In the run-up to the Nov. 3 presidential election, Carnegie Mellon University artists and designers are focusing their creative energies to get people out to vote.
While Carnegie Mellon’s Miller Institute for Contemporary Art is hosting artistic projections on campus, students are designing digital communications and even hosting a music concert controlled by a voting audience. One faculty member also has created an "I Voted" sticker that will be distributed around the country.
Here are a few things happing on campus and virtually:
Jenny Holzer’s Digital Animation Display
Through Thursday this week, the Miller ICA will project a selection from Jenny Holzer’s YOUVOTE campaign on the outside of its building on CMU’s campus. The project will be visible from Forbes Avenue off of the university’s campus.
"The timeliness of the Get Out The Vote: Empowering the Women’s Vote exhibition and its outward-facing Jenny Holzer’s Digital Animation Display projection are part of a broader effort to expand the Miller ICA’s exhibition practices to include public spaces," said Miller ICA Director Elizabeth Chodos. "Especially during the pandemic, when access to our physical space is limited, it is more important than ever to bring the art and commentary about our society to as many audiences as possible."
YOUVOTE focuses on key areas in swing states like Pennsylvania to champion broad political engagement, issue awareness and voter empowerment. Holzer has presented her work in public places for more than 40 years, including at the 7 World Trade Center, the Venice Biennale, the Guggenheim Museums in New York and Bilbao, the Whitney Museum of American Art, and the Louvre Abu Dhabi.
’I Voted’ Sticker for New York Magazine Cover
CMU School of Art Professor Devan Shimoyama is one of the 48 artists who created "I Voted" stickers for the cover of New York Magazine’s Oct. 26 issue.
The magazine reached out to the artists in partnership with I am a voter , a nonpartisan movement that encourages civic engagement for the betterment of our democracy. The issue, whose cover has been transformed into a sticker sheet, has four different versions. Additionally, 500,000 more stickers will be available for free at bookstores, museums and retail stores across the United States.
Read more about the stickers in New York Magazine.
Collaboration with StudentVote.org
Students in CMU’s School of Design collaborated with StudentVote.org to design a digital communication that educates, motivates and empowers first-time voters. Studentvote.org and the Student Public Interest Research Group’s New Voters Project works with universities to encourage students to participate in the election.
"The opportunity to partner with StudentVote.org was an invaluable experience for the students," said Associate Professor Kristin Hughes. "They had a chance to direct their creative voices towards a critical issue - increase the younger generation voter turnout. The student work speaks volumes - highlighting pressing social and environmental issues young people care about and inviting their peers to use their voice with a vote."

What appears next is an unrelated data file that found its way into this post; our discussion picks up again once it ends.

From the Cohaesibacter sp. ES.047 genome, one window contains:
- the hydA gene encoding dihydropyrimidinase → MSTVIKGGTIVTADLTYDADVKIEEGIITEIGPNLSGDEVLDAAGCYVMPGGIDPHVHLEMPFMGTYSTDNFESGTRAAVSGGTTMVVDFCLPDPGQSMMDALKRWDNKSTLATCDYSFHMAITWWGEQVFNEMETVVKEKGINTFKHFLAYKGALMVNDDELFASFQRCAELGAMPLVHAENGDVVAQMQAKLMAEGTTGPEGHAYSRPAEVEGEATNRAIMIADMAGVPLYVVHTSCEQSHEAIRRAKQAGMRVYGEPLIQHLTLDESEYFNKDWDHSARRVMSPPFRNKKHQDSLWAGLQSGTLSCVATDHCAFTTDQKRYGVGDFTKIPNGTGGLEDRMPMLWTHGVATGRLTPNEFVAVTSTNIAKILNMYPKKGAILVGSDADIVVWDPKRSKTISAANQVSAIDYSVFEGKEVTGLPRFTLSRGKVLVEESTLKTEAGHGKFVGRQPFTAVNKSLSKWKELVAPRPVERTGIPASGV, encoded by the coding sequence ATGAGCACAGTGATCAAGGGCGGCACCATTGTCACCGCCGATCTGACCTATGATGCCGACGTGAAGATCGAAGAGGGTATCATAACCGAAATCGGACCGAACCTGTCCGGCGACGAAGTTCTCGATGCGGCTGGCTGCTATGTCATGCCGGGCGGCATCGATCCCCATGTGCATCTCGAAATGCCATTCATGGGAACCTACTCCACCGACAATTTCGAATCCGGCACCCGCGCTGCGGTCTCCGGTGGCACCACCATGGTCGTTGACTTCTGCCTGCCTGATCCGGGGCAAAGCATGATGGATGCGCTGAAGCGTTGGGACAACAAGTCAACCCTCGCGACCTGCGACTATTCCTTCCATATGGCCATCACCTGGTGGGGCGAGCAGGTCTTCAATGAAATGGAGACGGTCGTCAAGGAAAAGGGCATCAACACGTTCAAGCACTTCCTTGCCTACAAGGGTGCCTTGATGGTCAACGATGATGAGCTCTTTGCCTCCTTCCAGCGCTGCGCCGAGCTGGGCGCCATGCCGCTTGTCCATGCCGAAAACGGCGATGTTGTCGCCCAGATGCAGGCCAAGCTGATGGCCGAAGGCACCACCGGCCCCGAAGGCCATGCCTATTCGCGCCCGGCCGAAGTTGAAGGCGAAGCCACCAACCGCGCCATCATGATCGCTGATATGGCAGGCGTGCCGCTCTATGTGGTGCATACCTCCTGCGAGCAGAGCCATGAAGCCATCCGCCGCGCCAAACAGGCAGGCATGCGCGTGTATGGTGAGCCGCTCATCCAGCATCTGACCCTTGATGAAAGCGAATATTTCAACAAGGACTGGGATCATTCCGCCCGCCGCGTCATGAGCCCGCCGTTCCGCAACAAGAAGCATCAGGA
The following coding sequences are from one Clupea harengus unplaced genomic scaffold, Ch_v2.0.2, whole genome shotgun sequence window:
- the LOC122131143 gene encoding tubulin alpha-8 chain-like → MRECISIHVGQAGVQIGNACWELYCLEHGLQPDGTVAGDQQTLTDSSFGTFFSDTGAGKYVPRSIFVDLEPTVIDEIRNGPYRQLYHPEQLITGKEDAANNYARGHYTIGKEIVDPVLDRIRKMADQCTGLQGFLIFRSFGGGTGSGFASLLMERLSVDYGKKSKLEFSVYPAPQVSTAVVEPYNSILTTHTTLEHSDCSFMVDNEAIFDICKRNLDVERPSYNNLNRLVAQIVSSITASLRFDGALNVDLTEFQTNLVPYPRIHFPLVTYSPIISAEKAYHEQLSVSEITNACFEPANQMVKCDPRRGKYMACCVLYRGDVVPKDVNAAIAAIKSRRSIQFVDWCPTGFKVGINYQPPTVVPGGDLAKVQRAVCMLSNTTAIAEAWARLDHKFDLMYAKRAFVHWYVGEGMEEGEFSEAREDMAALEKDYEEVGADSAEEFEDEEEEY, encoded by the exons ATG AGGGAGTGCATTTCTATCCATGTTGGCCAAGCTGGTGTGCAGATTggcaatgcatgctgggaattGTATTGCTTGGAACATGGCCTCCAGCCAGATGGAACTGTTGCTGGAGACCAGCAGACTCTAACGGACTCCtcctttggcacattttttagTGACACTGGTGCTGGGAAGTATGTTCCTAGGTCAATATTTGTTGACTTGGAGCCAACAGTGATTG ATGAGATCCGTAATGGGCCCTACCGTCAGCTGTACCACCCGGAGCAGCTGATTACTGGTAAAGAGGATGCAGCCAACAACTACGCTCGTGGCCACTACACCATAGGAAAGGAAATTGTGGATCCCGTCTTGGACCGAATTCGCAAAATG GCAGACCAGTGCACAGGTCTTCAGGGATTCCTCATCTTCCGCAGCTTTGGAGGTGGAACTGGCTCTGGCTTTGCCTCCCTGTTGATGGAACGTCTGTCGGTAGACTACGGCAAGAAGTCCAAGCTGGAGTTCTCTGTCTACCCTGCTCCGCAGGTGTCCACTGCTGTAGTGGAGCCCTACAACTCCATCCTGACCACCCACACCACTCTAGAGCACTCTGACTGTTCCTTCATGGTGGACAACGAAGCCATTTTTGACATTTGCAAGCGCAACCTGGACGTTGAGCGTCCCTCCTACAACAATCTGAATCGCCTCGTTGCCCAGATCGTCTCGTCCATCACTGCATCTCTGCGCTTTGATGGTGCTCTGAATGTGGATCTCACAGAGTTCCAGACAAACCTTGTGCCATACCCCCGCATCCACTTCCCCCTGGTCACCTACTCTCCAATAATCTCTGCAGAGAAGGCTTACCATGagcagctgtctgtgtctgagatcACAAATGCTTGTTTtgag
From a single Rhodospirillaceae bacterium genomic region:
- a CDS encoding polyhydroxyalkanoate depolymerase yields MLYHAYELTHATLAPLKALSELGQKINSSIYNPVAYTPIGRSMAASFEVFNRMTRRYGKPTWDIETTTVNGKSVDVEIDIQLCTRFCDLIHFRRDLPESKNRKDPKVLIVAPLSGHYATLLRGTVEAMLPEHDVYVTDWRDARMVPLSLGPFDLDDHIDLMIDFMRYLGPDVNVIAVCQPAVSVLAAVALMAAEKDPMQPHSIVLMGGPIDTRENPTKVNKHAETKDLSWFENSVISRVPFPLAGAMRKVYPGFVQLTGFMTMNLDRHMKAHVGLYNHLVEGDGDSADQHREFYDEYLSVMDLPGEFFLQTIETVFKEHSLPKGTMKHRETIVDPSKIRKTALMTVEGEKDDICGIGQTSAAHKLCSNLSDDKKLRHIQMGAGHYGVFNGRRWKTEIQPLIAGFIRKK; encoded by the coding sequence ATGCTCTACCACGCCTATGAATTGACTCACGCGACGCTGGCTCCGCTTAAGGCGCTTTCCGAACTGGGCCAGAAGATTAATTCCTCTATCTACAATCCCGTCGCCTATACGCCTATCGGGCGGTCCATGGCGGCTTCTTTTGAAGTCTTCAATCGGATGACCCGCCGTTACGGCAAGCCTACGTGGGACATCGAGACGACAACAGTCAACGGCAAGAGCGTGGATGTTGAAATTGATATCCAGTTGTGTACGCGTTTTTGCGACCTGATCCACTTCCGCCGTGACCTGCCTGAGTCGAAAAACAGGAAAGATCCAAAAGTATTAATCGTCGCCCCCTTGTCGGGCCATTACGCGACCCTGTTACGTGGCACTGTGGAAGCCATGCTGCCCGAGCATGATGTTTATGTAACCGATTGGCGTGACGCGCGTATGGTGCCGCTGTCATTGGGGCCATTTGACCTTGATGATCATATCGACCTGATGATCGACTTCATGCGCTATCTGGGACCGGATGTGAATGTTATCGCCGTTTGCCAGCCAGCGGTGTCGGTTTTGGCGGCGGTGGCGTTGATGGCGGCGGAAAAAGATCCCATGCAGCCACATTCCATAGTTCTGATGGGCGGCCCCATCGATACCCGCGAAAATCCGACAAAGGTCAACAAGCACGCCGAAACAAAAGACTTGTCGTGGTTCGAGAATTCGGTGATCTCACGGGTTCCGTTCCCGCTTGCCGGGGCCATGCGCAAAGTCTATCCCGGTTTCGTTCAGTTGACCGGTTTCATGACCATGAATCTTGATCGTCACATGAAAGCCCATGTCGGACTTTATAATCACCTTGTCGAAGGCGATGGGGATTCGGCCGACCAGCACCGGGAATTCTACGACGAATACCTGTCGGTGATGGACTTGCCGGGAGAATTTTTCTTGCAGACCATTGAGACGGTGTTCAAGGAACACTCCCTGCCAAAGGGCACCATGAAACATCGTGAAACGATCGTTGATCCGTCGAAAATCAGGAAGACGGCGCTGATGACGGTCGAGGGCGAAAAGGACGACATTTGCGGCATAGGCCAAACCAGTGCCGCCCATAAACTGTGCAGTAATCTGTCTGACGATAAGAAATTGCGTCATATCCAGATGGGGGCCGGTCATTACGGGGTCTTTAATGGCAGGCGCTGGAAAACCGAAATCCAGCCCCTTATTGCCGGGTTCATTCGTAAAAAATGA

Student projects focused on a variety of topics, including engaging LGBTQIA+ student voters and raising awareness of the impact voting can have on prevailing issues facing the nation.
Exploded Ensemble presents: democracy in action
On Sunday, Nov. 1, CMU’s Exploded Ensemble will play a live concert on Twitch.tv that lets the audience’s vote determine different aspects of the performance in real time. Attendees can vote on the order of the concert; to control the video, set colors, create text overlays; and to change the sound mix and effects.
Members of the Exploded Ensemble, which is a part of the Integrative Design, Arts and Technology (IDeATe) Network , will perform the concert from across the country, said Jesse Stiles , co-director of the ensemble and assistant professor at CMU’s School of Music and IDeATe.
Audiences often participate in online concerts through a chat window or like buttons. Stiles and Annie Hui-Hsin Hsieh , assistant teaching professor in CMU’s School of Music and IDeATe, wanted to transform those interactions into something that radically changed the audience experience. As a jumping off point, they used a genre of gaming developing on Twitch where viewers control the game being streamed by typing commands into the chat window.
"We’re extending this concept into an interaction with an entire music ensemble, allowing the audience to control the sounds the musicians make, alter their appearances and otherwise intervene into the concert experience. This is all being done through software we’re developing with the students that lets the audience take over certain parameters of the sound-making process," Stiles said. "Since our concert falls on the eve of the eve of the election, we thought the concept was a perfect fit: sonic democracy!"